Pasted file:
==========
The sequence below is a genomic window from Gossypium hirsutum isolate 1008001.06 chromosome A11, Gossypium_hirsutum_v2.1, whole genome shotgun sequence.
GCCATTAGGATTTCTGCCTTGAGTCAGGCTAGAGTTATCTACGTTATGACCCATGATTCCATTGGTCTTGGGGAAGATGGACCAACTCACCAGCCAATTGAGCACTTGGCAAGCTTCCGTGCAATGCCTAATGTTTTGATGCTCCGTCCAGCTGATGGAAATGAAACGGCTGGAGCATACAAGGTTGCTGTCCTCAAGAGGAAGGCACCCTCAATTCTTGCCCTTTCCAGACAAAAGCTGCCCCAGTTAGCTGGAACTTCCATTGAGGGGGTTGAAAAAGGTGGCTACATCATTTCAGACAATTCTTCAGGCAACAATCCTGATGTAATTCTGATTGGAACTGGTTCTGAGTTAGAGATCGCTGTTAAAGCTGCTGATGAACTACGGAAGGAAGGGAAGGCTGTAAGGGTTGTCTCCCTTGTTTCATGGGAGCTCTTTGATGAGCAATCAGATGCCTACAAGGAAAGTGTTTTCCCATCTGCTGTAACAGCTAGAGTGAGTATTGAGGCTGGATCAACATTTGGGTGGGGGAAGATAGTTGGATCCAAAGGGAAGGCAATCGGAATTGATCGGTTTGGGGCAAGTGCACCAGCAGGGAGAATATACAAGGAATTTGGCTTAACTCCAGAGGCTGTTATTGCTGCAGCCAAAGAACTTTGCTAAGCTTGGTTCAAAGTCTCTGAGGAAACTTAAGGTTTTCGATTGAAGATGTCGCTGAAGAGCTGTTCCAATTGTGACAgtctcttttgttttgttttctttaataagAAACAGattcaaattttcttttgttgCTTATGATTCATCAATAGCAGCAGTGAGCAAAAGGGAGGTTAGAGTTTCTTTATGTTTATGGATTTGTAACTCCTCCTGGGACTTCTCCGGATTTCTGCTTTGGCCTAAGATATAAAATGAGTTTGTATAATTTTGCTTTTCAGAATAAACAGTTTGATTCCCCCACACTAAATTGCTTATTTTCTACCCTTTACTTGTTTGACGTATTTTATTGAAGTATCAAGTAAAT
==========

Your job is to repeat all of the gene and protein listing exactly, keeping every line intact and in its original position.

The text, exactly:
The sequence below is a genomic window from Gossypium hirsutum isolate 1008001.06 chromosome A11, Gossypium_hirsutum_v2.1, whole genome shotgun sequence.
GCCATTAGGATTTCTGCCTTGAGTCAGGCTAGAGTTATCTACGTTATGACCCATGATTCCATTGGTCTTGGGGAAGATGGACCAACTCACCAGCCAATTGAGCACTTGGCAAGCTTCCGTGCAATGCCTAATGTTTTGATGCTCCGTCCAGCTGATGGAAATGAAACGGCTGGAGCATACAAGGTTGCTGTCCTCAAGAGGAAGGCACCCTCAATTCTTGCCCTTTCCAGACAAAAGCTGCCCCAGTTAGCTGGAACTTCCATTGAGGGGGTTGAAAAAGGTGGCTACATCATTTCAGACAATTCTTCAGGCAACAATCCTGATGTAATTCTGATTGGAACTGGTTCTGAGTTAGAGATCGCTGTTAAAGCTGCTGATGAACTACGGAAGGAAGGGAAGGCTGTAAGGGTTGTCTCCCTTGTTTCATGGGAGCTCTTTGATGAGCAATCAGATGCCTACAAGGAAAGTGTTTTCCCATCTGCTGTAACAGCTAGAGTGAGTATTGAGGCTGGATCAACATTTGGGTGGGGGAAGATAGTTGGATCCAAAGGGAAGGCAATCGGAATTGATCGGTTTGGGGCAAGTGCACCAGCAGGGAGAATATACAAGGAATTTGGCTTAACTCCAGAGGCTGTTATTGCTGCAGCCAAAGAACTTTGCTAAGCTTGGTTCAAAGTCTCTGAGGAAACTTAAGGTTTTCGATTGAAGATGTCGCTGAAGAGCTGTTCCAATTGTGACAgtctcttttgttttgttttctttaataagAAACAGattcaaattttcttttgttgCTTATGATTCATCAATAGCAGCAGTGAGCAAAAGGGAGGTTAGAGTTTCTTTATGTTTATGGATTTGTAACTCCTCCTGGGACTTCTCCGGATTTCTGCTTTGGCCTAAGATATAAAATGAGTTTGTATAATTTTGCTTTTCAGAATAAACAGTTTGATTCCCCCACACTAAATTGCTTATTTTCTACCCTTTACTTGTTTGACGTATTTTATTGAAGTATCAAGTAAAT